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Camp Cherokee, Cherokee Area Council
near Wyandotte, Oklahoma
Departing Camp Arrowhead in Missouri, we proceeded on to Camp Cherokee. Heading down Route 44 to the Miami
(we learned this is pronounced "Miama" when in Oklahoma), we took Route 10 east and then south to
camp. Camp Ranger Tim Potts' wife Susan showed us to a very welcome shady parking spot with electricity that
gave both our generator and air conditioner a much-needed rest.
Camp Director Steve Berner, Program Director Steve DeFrees, and Nature Director Buzz Palmer gave us a warm
welcome and invited me on the Bat Hike. Not wishing to seem ungrateful and not quick enough on my feet to come
up with an airtight excuse to decline the invitation, I hopped into one of the fine camp trucks to meet a group of
Scouts already on the way to the bat cave. Upon meeting the Scouts, we proceeded down to the home of the endangered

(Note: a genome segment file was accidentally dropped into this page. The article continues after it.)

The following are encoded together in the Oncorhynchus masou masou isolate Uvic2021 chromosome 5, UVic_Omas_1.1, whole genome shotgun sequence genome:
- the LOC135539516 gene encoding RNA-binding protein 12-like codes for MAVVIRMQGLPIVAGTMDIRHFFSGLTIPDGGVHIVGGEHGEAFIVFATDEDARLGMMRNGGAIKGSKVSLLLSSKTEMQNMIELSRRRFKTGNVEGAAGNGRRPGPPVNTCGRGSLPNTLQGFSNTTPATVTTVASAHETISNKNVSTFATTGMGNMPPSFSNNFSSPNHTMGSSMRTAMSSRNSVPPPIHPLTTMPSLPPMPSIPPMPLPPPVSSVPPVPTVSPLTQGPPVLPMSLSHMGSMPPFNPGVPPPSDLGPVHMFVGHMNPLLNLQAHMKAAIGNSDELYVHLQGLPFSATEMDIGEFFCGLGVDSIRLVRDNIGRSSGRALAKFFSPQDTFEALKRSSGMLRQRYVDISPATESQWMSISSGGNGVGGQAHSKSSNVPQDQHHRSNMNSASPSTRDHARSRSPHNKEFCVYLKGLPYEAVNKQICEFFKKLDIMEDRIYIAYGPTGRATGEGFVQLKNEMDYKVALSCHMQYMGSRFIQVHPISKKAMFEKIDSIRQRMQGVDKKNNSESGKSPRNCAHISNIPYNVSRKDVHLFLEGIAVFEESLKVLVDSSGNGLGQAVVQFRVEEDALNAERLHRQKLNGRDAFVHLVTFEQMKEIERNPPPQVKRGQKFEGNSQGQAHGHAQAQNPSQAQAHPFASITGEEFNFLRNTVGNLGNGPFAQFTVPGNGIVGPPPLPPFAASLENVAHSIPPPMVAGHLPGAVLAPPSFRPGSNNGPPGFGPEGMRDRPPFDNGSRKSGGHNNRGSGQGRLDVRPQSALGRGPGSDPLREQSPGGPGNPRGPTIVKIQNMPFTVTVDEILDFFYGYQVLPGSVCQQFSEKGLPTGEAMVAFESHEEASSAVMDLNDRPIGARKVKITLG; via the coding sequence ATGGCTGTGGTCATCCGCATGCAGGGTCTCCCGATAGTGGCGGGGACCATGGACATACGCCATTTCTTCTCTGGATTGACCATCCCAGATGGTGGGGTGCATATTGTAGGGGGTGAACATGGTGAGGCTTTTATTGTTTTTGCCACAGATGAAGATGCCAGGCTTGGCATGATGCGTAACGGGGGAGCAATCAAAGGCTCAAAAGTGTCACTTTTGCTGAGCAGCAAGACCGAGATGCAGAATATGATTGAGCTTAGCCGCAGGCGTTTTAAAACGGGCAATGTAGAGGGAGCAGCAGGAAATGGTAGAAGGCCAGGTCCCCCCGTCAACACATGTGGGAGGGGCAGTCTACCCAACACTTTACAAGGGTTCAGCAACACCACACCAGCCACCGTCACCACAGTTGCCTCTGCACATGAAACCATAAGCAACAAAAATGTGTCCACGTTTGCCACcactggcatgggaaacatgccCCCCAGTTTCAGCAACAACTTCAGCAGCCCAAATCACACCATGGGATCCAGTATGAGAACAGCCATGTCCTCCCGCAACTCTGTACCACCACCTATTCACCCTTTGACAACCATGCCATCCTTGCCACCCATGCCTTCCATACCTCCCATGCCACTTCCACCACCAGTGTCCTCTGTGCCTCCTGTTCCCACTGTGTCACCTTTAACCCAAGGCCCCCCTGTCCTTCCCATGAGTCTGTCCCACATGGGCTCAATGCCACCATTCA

bat species, one of only seven or eight locations in which they are found.
Halfway down I wondered just how I would ever get back up. Three quarters of the way down, I wondered if it was
just a cruel trick played on a flatlander. On the other hand, the younger and certainly more athletic boys seemed to
do just fine down and up. The tough descent was well rewarded with the appearance of hundreds and hundreds of
bats, as promised, making the gruesome ascent (gruesome to an old guy, that is) far less painful.
The following day, Charles Lewis took us under his wing and escorted us around the property. We took hundreds of
photos, none of which individually do the camp justice. Camp Cherokee, the second stop on Camp Tour 2001, was part
of a great beginning to a great tour. We found the staff accommodating, friendly, and helpful not just to us but also to
the Scouts in the program areas we visited.